A retrospectively validation HNSCC cohort was constructed, based on 98 primary HNSCC cases admitted to the Department of Oral Maxillofacial-Head and Neck Oncology, Shanghai 9th People's Hospital between January 2010 and December 2017. The clinicopathological characteristics of each case were collected for further analysis. All patients involved in the present study provided written informed consent, and the study was approved by the Medical Ethics Committee of the 9th People's Hospital, Shanghai Jiao Tong University School of Medicine (Shanghai, China) (SH9H-2019-0421).
Immunohistochemistry staining and scoring
Tissues were fixed in 10% formalin for 24 h at room temperature, embedded in paraffin and cut into 5-µm sections. Following dewaxing (with xylene twice for 10 min), rehydration (with 100% ethanol twice for 5 min, 95% ethanol twice for 2 min, and 85% ethanol twice for 2 min at room temperature) and antigen retrieval (with citrate buffer at 98°C for 15 min), the endogenous peroxidase activity (with 3% hydrogen peroxide for 10 min at room temperature) of each section was quenched. Each slide was incubated with the primary antibody (rabbit polyclonal antibody against JMJD6; 1:250 dilution; cat no. ab96795; Abcam) overnight at 4°C. Subsequently, the samples were incubated with a biotinylated secondary antibody for 50 min at 37°C, and stained with a 3′-diaminobenzidine kit (GT Vision Ltd.) for 1 min at room temperature. Consecutive sections were counterstained with hematoxylin and eosin (hematoxylin staining for 5 min and 0.5% eosin staining for 1 min, at room temperature).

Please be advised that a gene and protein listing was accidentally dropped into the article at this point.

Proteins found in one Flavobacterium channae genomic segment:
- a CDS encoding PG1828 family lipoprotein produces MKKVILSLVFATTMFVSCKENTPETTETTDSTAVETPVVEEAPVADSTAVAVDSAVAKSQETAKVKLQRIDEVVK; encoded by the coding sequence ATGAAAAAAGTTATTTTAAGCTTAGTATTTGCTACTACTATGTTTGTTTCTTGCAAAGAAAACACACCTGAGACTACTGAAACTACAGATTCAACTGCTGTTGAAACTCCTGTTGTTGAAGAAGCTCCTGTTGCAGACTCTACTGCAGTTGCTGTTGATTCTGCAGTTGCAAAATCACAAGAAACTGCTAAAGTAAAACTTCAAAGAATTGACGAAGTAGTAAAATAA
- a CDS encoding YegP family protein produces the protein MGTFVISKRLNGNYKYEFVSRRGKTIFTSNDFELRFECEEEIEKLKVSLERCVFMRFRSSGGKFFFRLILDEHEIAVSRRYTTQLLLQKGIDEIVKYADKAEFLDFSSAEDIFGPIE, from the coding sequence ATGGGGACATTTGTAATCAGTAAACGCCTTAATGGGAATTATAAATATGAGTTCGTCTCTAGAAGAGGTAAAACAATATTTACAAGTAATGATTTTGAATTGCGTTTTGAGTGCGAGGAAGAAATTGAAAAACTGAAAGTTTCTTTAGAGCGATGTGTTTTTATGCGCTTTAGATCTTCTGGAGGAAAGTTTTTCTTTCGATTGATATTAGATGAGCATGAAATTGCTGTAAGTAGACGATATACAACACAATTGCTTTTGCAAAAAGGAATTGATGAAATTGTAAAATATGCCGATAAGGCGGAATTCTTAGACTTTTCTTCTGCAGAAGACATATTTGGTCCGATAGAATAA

The immunoreactivity score of JMJD6 staining was recorded by two independent observers under a light microscope (Olympus Corporation) at ×100 and ×200 magnification, according to staining intensity and percentage of positive cancer cells. The staining intensity was scored as follows: Weak, scored 1; moderate, scored 2; and intense, scored 3. For the percentage of positive cancer cells, the score was defined as follows: ≤25%, scored 1; >25%, ≤50%, scored 2; >50, ≤-75%, scored 3; >75%, scored 4. Finally, a total score (ranging between 1 and 12) was acquired by multiplying the scores for staining intensity and for the percentage of positive cancer cells. A score of 1–6 was considered to indicate low expression, whereas a score of 7–12 was considered to indicate high expression.
Cell culture and plasmid transfection
The Cal27 and HN12 HNSCC cell lines were cultured in DMEM (Shanghai Basal Media Technologies Co., Ltd.) supplemented with 10% FBS (Gibco; Thermo Fisher Scientific, Inc.), 100 U/ml penicillin and 100 µg/ml streptomycin at 37°C with 5% CO2.
Cal27 cells function as a classical HNSCC cell line, and HN12 cells possess an increased epithelial-mesenchymal transition (EMT) potential. In the present study, JMJD6 was overexpressed in Cal27 cells and knocked down in HN12 cells. The mammalian expression vector used was pcDNA3.1(+)-myc-JMJD6 and pcDNA3.1(+) was used as an empty vector control (Genomeditech). The plasmids (2 µg) were transfected into cells using Lipofectamine® 2000 (Invitrogen; Thermo Fisher Scientific, Inc.) diluted in OPTI-MEM® I (Thermo Fisher Scientific, Inc.) according to the manufacturer's protocol. Small interfering RNAs (siRNAs) were constructed (Genomeditech) and validated at the mRNA and protein levels. Validated small interfering RNAs (siRNAs, 50 nM) specific to JMJD6 were transfected into HN12 cells. The sequence of the siRNA targeting JMJD6 was 5′-GAGGGAACCAGCAAGACGA-3′, and the sequence for the scrambled siRNA was 5′-UUCUCCGAACGUGUCACGUdTdT-3′ (Genomeditech, Co., Ltd.). For the subsequent analysis, RNA was extracted after 24 h transfection, and protein was extracted 48 h after transfection.